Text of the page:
Mario Ruggiero was born in 1983 in Vico Equense in the province of Naples. He moved to Milan in 2002 to attend a degree course in Industrial Design at the Politecnico. He has worked for Nextmedia Lab, Proxima Milano, Virgin Radio, Sky, Alkanoids and currently for Weareseventeen in London.
HOW DO YOU DEFINE YOUR PROFESSION?
I am a motion designer working on 3d modelling programs like Cinema4d and other post production programs like After Effect. Mainly it's not only post production but also motion graphics, the same composition principle as a designer but with video.
Mine is an exclusively video product.
HAVE YOU ALWAYS WISHED TO DO THIS JOB?
I didn't know about this type of work. I discovered it at university while attending the industrial design faculty of Milan Polytechnic. I was very undecided in my choice between product designer, interior designer and communication designer, and in the end I chose the one I knew the least about, communication.
I was attracted by the possibility of expressing myself with more than one tool; I felt that the other types of design had a limit given by their relationship with a physical product.
Coming from a scientific background far removed from a concept of pure creativity and with a mind programmed for the rational, the most stimulating thing for me was to discover how I could break out of the box to develop my imagination.
This learning path also made me understand how to channel visual impulses and my need for artistic expression, even if aimed at commercial production. I don't call myself a digital artist, even though my work requires a contribution of pure creativity.
WHAT RELATIONSHIP DID YOU HAVE WITH ART?
Until then, art had never excited me to the point of desiring the appropriation of its principles. I understood its existence, but it was something that was not yet part of me, I did not feel so close to it.
The moment I started to learn a working technique, I understood its complexity and fascination.
Some of my works are based on the same principles as the still lives of classical figurative art, while others are inspired by Futurism and Surrealism, with the current aim of adding animation and movement, which was previously left only to the imagination of the viewer in front of the painting.
We are talking about a digital technique focused mainly on three-dimensionality. With today's enhanced media, reconstructing reality is almost like inventing parallel worlds.
Observation of reality is an essential element for me, in order to be able to recreate and overcome it I must know it in depth.
WHAT ARE YOUR TYPICAL PRODUCTIONS?
I am commissioned to produce video animations, for example channel ident, or product show cases, or opener for TV programmes. I have worked for Rai, Real Time, Tv8, Armani, Tod's, among others.
In the agency the process is shared with the team, starting from the analysis of the brief given by the client and then moving on to the brain storming phase in search of visual incentives to reach the proposal of a concept and the presentation of one or more static layouts and a storyboard.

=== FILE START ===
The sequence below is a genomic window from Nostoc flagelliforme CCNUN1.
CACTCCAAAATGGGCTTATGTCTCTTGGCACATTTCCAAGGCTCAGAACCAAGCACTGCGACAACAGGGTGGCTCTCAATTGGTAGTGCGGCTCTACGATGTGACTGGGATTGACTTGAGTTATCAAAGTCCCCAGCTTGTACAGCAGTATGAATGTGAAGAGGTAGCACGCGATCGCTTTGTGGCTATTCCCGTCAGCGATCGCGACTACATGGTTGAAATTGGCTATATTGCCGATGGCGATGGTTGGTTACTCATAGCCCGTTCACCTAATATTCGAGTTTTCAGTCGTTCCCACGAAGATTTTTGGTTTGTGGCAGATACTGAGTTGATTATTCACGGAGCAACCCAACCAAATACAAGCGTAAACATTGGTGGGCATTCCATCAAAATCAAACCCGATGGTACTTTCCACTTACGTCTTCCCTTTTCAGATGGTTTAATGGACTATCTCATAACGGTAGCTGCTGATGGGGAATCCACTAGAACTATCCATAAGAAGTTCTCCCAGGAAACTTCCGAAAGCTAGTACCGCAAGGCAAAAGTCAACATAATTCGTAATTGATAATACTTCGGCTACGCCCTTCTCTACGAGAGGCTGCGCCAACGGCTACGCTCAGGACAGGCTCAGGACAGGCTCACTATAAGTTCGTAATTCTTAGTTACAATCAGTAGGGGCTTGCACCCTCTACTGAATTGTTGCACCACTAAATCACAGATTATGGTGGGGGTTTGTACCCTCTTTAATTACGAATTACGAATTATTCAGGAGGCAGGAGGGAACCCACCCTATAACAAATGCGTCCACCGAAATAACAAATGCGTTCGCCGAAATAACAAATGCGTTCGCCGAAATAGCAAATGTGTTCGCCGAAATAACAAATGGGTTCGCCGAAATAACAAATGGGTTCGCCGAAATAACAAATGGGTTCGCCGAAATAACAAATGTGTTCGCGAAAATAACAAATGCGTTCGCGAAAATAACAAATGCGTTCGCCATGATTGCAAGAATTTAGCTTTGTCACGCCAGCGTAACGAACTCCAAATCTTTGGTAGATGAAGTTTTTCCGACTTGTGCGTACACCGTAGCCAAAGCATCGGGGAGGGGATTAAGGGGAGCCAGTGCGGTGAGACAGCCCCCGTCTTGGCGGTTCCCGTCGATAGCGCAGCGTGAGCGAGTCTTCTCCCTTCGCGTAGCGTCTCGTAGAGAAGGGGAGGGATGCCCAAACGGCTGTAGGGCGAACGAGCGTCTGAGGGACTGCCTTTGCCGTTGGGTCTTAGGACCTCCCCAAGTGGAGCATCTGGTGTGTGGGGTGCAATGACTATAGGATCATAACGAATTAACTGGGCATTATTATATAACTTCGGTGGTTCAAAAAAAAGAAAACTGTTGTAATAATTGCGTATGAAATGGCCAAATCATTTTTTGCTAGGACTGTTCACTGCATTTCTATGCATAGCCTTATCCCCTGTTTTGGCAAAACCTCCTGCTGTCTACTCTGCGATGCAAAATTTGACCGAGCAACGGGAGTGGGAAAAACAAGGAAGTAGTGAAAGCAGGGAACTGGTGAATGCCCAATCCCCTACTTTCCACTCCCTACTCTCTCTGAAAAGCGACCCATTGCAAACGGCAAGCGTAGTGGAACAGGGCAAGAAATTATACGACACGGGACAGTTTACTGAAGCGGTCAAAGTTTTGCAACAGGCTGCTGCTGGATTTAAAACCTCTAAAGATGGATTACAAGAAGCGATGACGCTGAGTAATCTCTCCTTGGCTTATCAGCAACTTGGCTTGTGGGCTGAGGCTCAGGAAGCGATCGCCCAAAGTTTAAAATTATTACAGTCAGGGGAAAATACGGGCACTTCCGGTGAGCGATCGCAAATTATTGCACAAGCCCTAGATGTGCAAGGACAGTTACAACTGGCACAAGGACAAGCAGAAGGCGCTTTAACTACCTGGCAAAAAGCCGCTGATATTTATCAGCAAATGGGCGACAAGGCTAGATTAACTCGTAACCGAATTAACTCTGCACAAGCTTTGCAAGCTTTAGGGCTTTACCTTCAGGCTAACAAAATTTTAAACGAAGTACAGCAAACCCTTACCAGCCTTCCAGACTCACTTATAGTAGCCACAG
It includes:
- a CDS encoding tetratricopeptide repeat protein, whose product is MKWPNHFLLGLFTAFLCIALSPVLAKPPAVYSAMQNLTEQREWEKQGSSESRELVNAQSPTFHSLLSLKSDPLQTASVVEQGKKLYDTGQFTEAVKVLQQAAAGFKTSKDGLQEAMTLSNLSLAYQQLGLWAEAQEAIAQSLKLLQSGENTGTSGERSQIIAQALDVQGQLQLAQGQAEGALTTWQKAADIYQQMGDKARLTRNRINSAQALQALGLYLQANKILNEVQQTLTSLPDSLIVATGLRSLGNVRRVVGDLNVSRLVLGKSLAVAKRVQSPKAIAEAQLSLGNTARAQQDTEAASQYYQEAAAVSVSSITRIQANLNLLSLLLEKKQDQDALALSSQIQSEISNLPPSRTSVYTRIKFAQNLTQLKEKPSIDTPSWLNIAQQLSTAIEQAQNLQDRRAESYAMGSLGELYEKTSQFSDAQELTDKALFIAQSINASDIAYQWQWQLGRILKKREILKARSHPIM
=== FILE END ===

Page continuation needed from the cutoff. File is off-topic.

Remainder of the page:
In the production phase I deal with the development of an Animatic, that is a mix between static layouts and movement proposals with musical timings, based on the director's instructions.
WOULD YOU BE INTERESTED IN TAKING A STEP TOWARDS DIGITAL ART?
I am not interested in turning digital into art.
I am more interested in finding a visual solution to the needs of the client.
I feel that agency work is a kind of mission to make my tools and technical expertise available to others.
In the end I remain attached to the function of the designer rather than the artist.
IS IT A DIFFICULT PROFESSION? WOULD YOU RECOMMEND IT?
I've been lucky enough to go into employment directly from the internship period provided by the university; it's not always like that.
It's an ever-changing job, you have to keep up to date with new software releases, rendering engines and working techniques to be present on the market and pass interviews for companies.
Technical qualities and skills obviously count, but the personal creative input and the intuitive ability to visually translate the information that only comes from the client as input is also very important.
It's a stimulating job
WHAT ARE YOUR MAIN CHANNELS OF INSPIRATION? DO YOU HAVE ANY REFERENCE FIGURES?
Nowadays in the graphics field, you are always looking for an original idea and for inspiration, even if only for updating.
Personally, I follow 3D designers and illustrators who post on their social channels or on reference sites for graphics, Doug Albert, Connor Whelan, Shir Pakman to name a few.
There are also festivals where authors talk about themselves and present their work, for example F5 in New York, Blend in Vancouver, and I have often attended OFFF in Barcelona. These festivals even contact graphic studios to design the opening and closing credits, actual short films, projected at the event, which almost become the main event, a way of creating new stimulation and grounds for visual experimentation.
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Images provided by Mario Ruggiero